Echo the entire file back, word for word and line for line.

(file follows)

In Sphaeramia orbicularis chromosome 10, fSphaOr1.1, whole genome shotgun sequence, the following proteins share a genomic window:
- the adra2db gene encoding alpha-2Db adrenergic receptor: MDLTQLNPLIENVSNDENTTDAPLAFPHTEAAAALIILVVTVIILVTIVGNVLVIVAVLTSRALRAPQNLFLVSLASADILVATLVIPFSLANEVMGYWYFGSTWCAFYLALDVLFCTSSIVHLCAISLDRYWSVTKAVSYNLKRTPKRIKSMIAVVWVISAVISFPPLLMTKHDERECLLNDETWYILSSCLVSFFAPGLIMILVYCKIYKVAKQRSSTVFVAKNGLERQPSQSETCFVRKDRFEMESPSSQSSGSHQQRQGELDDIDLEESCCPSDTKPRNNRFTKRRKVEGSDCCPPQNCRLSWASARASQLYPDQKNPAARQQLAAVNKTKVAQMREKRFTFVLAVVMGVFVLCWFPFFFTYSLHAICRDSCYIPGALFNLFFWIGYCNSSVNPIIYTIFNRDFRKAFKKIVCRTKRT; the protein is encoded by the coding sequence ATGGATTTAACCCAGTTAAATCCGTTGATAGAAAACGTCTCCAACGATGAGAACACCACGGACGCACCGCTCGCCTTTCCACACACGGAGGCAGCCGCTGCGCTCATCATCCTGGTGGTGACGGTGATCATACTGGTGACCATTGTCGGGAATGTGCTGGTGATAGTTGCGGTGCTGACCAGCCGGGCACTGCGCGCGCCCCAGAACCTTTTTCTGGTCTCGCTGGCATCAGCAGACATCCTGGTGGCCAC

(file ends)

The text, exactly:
In Sphaeramia orbicularis chromosome 10, fSphaOr1.1, whole genome shotgun sequence, the following proteins share a genomic window:
- the adra2db gene encoding alpha-2Db adrenergic receptor: MDLTQLNPLIENVSNDENTTDAPLAFPHTEAAAALIILVVTVIILVTIVGNVLVIVAVLTSRALRAPQNLFLVSLASADILVATLVIPFSLANEVMGYWYFGSTWCAFYLALDVLFCTSSIVHLCAISLDRYWSVTKAVSYNLKRTPKRIKSMIAVVWVISAVISFPPLLMTKHDERECLLNDETWYILSSCLVSFFAPGLIMILVYCKIYKVAKQRSSTVFVAKNGLERQPSQSETCFVRKDRFEMESPSSQSSGSHQQRQGELDDIDLEESCCPSDTKPRNNRFTKRRKVEGSDCCPPQNCRLSWASARASQLYPDQKNPAARQQLAAVNKTKVAQMREKRFTFVLAVVMGVFVLCWFPFFFTYSLHAICRDSCYIPGALFNLFFWIGYCNSSVNPIIYTIFNRDFRKAFKKIVCRTKRT; the protein is encoded by the coding sequence ATGGATTTAACCCAGTTAAATCCGTTGATAGAAAACGTCTCCAACGATGAGAACACCACGGACGCACCGCTCGCCTTTCCACACACGGAGGCAGCCGCTGCGCTCATCATCCTGGTGGTGACGGTGATCATACTGGTGACCATTGTCGGGAATGTGCTGGTGATAGTTGCGGTGCTGACCAGCCGGGCACTGCGCGCGCCCCAGAACCTTTTTCTGGTCTCGCTGGCATCAGCAGACATCCTGGTGGCCAC